youreyes

Onzo vs. YourEyes: Knowledge is Power

July 16, 2008 Posted by admin slave - No Comments

As people become more and more aware their carbon footprint, it seems there are more and more gadgets promising to help reduce them. Like the new Onzo. This handy tool from the UK, often referred to as the “dashboard for your home,” gathers data on your electricity use and helps you to determine your carbon emissions with a “bevy of advanced metering infrastructure gadgets, including a wireless PC dongle, individual appliance meters [and] clip-on sensors.”

It all sounds pretty complicated to me. But what it lacks in simplicity, it more than makes up for with its stylish, modern looking design. Furthermore, when you hook it up to your computer, it will take you straight to its company’s website where you can “niftily compare your home’s carbon footprint over time — or with everyone else. No more old-style invisible energy tricks to send our climate hay-wire — you’ll be up close, and in control.”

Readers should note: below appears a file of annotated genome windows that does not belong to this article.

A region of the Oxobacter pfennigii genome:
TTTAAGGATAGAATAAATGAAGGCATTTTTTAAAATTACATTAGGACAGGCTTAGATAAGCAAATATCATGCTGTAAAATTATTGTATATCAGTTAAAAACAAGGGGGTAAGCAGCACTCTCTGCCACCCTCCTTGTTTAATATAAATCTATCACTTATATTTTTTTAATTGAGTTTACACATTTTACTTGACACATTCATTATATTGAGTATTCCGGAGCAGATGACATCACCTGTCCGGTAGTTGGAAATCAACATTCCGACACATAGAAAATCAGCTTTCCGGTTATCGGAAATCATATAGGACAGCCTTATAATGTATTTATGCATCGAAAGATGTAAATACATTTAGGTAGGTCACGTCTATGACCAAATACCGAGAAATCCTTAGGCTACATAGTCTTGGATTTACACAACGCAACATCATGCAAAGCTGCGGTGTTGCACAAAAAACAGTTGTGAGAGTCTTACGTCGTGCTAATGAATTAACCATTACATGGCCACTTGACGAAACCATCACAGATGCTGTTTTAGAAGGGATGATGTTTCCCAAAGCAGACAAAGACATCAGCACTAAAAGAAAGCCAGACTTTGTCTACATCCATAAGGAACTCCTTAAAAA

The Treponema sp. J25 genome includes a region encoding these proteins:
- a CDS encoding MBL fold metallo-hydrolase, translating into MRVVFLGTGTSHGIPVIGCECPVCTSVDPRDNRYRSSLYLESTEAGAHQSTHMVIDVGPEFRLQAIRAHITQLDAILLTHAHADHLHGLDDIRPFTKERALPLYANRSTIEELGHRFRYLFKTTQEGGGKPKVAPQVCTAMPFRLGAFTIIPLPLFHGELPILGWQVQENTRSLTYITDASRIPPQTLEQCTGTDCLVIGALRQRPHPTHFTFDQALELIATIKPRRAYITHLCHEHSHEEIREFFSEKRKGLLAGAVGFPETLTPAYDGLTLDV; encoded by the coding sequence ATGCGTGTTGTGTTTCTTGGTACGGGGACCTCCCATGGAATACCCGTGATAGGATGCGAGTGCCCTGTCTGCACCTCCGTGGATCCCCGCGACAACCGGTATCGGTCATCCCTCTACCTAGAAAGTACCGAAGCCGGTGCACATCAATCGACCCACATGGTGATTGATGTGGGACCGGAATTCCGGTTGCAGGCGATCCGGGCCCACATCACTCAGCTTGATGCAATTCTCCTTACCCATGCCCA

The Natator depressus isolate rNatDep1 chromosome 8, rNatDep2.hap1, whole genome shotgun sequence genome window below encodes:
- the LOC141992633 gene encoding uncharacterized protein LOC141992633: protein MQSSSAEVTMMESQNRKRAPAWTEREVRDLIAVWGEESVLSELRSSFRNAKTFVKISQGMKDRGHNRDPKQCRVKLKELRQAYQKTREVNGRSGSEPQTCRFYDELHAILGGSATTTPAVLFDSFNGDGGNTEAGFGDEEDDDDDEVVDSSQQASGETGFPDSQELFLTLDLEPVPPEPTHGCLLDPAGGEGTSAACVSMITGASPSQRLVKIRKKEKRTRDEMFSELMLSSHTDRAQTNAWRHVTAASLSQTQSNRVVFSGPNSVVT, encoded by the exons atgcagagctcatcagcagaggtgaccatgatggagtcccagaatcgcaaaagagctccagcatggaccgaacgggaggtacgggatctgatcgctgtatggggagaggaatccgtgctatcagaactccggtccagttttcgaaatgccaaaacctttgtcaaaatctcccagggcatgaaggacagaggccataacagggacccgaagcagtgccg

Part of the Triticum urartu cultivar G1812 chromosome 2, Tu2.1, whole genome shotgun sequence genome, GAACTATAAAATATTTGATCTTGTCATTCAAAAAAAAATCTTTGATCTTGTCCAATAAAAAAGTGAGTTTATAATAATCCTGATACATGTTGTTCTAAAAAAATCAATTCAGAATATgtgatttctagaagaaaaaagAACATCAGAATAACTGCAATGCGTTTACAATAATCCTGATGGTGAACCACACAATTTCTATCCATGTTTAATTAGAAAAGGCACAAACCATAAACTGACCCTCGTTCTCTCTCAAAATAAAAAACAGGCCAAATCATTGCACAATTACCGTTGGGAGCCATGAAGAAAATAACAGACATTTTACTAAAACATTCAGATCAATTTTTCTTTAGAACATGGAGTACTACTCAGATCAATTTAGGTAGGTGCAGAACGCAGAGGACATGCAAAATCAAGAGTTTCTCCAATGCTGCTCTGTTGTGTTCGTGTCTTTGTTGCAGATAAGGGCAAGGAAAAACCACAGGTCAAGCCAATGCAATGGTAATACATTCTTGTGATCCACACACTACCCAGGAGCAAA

So cool is this gadget that earth2tech wonders if it’s “the iPod of Cleantech.” But my first thought is — unlike other household energy saving devices that actively save power (like the GreenSwitch) — all the Onzo does is advise.

If information is all you’re after, I’ve got a device that works wonders without adding another gizmo to your bevy of machinery. It’s called YourEyes, and it’s a handy device that anyone reading this can use free of charge. YourEyes will tell you when unnecessary lights are on and what your thermostat is set at. It will also aid you in determining which outdated appliances can be replaced with more energy efficient ones. YourEyes can even tell you when electronics are plugged in and don’t need to be. And, when used in conjunction with YourHands, you can easier and efficiently lower your carbon footprint. You may not be able to “niftily” compare it with others, but you can sleep well knowing that you’ve made a difference.

“YourEyes.” Helping you reduce YourCarbonFootprint. Check it out.

Originally published on G Living, April 2008